Some of you reading this blog over the past year or so may be starting to see Venture capital as an attractive career opportunity. You may be thinking, I love business, Ive written a business plan and sourced business finance myself, I like money and I like helping others, why not join the three and become a Venture Capitalist. Well as interesting and attractive an opportunity this may be seeming at the moment, you have to realize that the competition is tight and the opportunities are few and far between. Still, being the ambitious and talented individual you are, this will, I'm sure, not put you of in the slightest. So if you are still reading this, here are a few useful steps to consider.
Find your niche market
Venture capitalists are unique for what they do. They define markets. They set investment goals and they adjust their decisions on a combined set of skills that match their insight. If you were to join an investment bank, you would most likely be asked to implement predetermined investment policies to support the company’s mission statement. Venture capital does not work like this. As a venture capitalist you would have to place money in a high risk – high growth company for a specific period of time and expect a return on your investment either by public placement or by selling the company to another owner. Therefore, you have to be able to identify new market opportunities and companies that can add value to your portfolio on a long-term horizon rather than blindly follow the investment policies of an investment company. Moreover, you would have to leverage the company’s marketing and sales policies by branding yourself effectively and remaining on the right track.
Join a start-up organization
When pursuing a job in venture capital, it is very important to have a start-up experience. If you don’t feel like starting your own company, you may join a start-up organization with full potential to give you valuable insight on what are the necessary steps in the early stages. Working for a start-up company will expose you to venture finance and equip you with all the necessary experience to become a successful venture capitalist in the long run. Besides, your personal insight and passion for the job combined with the institutional investors who will trust your instincts and will agree to take the opportunity you offer to them, can serve as a means for future success in the difficult field of venture capital. All you need at this point is to align your passion with the requirements of the particular industry you will choose to deal with to ensure the greatest long-term benefit from your start-up experience.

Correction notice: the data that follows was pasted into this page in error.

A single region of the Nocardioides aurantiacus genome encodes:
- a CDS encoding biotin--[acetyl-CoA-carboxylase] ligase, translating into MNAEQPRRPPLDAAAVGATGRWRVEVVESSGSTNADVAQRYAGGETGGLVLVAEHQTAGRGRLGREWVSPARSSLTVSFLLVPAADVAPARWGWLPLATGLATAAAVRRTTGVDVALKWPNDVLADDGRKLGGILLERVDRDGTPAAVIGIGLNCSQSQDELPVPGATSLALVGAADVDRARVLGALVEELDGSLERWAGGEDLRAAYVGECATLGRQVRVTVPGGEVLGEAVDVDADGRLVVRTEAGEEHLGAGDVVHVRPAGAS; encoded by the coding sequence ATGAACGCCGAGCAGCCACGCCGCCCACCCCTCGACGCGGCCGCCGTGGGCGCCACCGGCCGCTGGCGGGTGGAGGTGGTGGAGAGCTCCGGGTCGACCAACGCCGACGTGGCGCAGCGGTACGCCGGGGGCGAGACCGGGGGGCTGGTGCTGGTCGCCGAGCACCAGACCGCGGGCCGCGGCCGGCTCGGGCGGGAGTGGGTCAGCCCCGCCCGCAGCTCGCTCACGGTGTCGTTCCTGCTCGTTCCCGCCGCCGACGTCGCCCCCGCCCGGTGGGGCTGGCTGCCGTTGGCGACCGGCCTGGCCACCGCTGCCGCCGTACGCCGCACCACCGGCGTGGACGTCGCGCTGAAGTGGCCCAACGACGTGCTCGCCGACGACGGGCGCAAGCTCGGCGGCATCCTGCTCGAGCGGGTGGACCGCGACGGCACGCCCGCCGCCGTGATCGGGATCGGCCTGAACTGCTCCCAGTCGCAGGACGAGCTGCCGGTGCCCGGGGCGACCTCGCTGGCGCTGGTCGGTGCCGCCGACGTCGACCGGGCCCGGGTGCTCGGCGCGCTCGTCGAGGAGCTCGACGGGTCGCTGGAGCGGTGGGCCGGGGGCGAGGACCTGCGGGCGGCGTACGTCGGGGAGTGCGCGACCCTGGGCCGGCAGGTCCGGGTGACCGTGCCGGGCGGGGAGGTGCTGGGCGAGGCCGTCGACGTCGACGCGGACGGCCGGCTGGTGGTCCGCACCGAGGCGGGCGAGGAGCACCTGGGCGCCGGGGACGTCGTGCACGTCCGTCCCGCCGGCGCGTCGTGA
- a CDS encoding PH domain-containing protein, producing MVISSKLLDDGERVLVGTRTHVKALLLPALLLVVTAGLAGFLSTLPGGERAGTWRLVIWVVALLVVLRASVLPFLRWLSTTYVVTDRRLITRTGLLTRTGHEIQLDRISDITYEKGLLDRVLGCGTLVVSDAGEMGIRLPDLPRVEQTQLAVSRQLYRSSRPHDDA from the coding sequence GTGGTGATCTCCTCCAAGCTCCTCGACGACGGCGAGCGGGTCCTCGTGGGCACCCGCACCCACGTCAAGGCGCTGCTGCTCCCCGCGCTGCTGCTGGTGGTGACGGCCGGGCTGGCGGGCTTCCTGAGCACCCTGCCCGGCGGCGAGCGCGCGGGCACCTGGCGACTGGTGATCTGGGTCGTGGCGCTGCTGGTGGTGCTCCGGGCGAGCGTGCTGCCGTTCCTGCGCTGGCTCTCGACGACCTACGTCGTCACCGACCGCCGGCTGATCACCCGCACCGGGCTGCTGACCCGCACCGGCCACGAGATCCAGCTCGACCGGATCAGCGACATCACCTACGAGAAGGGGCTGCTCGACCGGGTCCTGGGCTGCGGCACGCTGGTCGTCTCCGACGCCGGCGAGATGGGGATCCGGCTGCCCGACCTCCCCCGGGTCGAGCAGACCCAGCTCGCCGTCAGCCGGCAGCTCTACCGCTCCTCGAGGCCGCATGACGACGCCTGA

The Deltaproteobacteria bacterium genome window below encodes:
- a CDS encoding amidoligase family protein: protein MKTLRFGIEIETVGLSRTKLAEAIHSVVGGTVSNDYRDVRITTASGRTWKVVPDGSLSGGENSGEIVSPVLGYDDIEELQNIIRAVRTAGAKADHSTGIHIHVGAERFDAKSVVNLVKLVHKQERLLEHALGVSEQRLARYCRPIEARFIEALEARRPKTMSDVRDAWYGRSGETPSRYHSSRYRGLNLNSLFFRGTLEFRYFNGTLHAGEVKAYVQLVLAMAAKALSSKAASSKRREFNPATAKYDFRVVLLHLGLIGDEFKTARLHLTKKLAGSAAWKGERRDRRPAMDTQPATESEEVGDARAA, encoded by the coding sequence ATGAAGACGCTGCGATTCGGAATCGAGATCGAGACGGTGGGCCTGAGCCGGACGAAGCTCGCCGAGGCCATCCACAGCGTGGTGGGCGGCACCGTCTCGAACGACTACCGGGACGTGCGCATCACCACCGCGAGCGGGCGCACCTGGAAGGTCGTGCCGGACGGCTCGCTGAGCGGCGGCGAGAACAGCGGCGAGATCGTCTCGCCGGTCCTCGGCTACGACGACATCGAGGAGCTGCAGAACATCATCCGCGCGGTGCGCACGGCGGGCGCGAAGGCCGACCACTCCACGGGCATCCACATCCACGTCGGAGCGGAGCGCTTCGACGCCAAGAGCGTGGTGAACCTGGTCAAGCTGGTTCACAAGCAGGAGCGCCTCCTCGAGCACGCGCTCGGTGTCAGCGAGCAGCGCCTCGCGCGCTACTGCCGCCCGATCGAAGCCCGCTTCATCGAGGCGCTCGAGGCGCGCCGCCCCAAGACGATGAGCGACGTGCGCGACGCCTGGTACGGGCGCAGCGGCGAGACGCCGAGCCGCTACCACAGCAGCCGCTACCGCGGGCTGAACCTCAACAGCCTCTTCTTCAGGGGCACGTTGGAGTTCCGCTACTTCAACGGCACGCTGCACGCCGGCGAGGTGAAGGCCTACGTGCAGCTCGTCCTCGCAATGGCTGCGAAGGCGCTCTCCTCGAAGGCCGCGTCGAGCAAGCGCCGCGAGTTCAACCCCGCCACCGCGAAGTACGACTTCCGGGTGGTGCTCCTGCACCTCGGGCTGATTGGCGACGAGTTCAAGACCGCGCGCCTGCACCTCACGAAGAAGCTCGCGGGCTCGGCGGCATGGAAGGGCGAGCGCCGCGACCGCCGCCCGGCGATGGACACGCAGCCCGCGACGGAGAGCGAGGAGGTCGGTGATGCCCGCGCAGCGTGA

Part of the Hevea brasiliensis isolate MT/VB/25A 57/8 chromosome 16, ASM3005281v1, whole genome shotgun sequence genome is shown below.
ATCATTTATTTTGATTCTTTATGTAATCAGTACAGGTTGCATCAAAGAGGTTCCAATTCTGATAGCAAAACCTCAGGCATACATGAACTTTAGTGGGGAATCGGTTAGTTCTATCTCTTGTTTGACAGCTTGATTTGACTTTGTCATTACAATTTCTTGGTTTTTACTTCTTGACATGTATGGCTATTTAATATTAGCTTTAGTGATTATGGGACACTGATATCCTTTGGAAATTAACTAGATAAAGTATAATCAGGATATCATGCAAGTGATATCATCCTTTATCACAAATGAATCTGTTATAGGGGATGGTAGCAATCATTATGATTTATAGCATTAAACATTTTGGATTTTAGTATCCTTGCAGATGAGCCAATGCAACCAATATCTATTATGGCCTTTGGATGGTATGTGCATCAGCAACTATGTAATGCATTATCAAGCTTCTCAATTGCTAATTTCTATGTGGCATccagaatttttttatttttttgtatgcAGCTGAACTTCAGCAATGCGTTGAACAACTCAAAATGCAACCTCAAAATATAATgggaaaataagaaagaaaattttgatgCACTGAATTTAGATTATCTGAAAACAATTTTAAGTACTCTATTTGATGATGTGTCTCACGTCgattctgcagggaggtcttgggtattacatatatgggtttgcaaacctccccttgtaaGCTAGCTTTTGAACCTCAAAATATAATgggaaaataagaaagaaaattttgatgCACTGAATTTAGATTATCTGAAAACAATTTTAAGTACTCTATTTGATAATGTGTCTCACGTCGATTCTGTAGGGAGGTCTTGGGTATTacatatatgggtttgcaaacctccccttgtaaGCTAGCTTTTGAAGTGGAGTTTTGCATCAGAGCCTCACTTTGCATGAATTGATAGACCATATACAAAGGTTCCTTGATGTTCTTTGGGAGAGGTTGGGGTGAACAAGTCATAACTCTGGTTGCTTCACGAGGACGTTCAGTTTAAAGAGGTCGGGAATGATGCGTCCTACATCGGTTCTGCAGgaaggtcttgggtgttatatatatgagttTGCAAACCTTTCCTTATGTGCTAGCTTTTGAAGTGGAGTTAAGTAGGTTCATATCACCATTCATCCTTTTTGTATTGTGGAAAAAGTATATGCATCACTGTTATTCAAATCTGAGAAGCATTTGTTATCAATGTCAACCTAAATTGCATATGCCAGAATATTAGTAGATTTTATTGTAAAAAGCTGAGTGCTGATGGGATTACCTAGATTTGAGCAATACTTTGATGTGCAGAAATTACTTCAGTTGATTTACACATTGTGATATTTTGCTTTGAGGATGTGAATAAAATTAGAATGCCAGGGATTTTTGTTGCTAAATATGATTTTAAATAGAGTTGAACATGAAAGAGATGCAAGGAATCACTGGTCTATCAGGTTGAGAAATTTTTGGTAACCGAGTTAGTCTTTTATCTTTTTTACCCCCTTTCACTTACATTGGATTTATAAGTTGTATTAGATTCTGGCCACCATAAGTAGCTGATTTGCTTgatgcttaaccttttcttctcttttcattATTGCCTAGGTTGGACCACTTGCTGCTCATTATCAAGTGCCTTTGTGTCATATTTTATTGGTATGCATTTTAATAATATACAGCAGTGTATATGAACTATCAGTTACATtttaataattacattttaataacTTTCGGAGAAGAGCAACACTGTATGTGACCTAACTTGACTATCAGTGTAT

Network, Network, Network
Networking is extremely important in any kind of job. Particularly, when pursuing a job in venture capital, the value of networking becomes extremely essential. This is because venture capital job opportunities are rarely advertised. Instead, people who already work in a venture capital company are asked to recommend anyone who would be suitable to work for the company. It’s all a matter of trust. Venture capital companies base their recruiting policies first on trust and then on the resume. Therefore, you need to develop a networking strategy and follow it religiously, while adding value to anyone you meet and interact with. Keep in mind that building the right network can help you becoming a venture capitalist possibly in no time. Yet, maintaining your network and keep it growing is what will make you a successful venture capitalist.
Overall, you should know what you’re asking from a job in venture capital. In 2009, venture investing declined by 30%, fundraising declined by 44.5%. If you think these stats are black and discouraging, you probably shouldn’t considering joining the venture capital industry. On the other hand, if you see clearly that venture capital is still a promising market to invest with high returns, then, by all means, join.
Moreover, make sure that you know what you profile is. You may shoot for the best firm on the market, but if your profile and insight do not match the company’s positioning and investment decision making, don’t expect returns and dynamic partnerships. Even more, don’t expect to be able to define new markets and propose new strategies because soon you will find yourself to be a misfit in the firm you have chosen.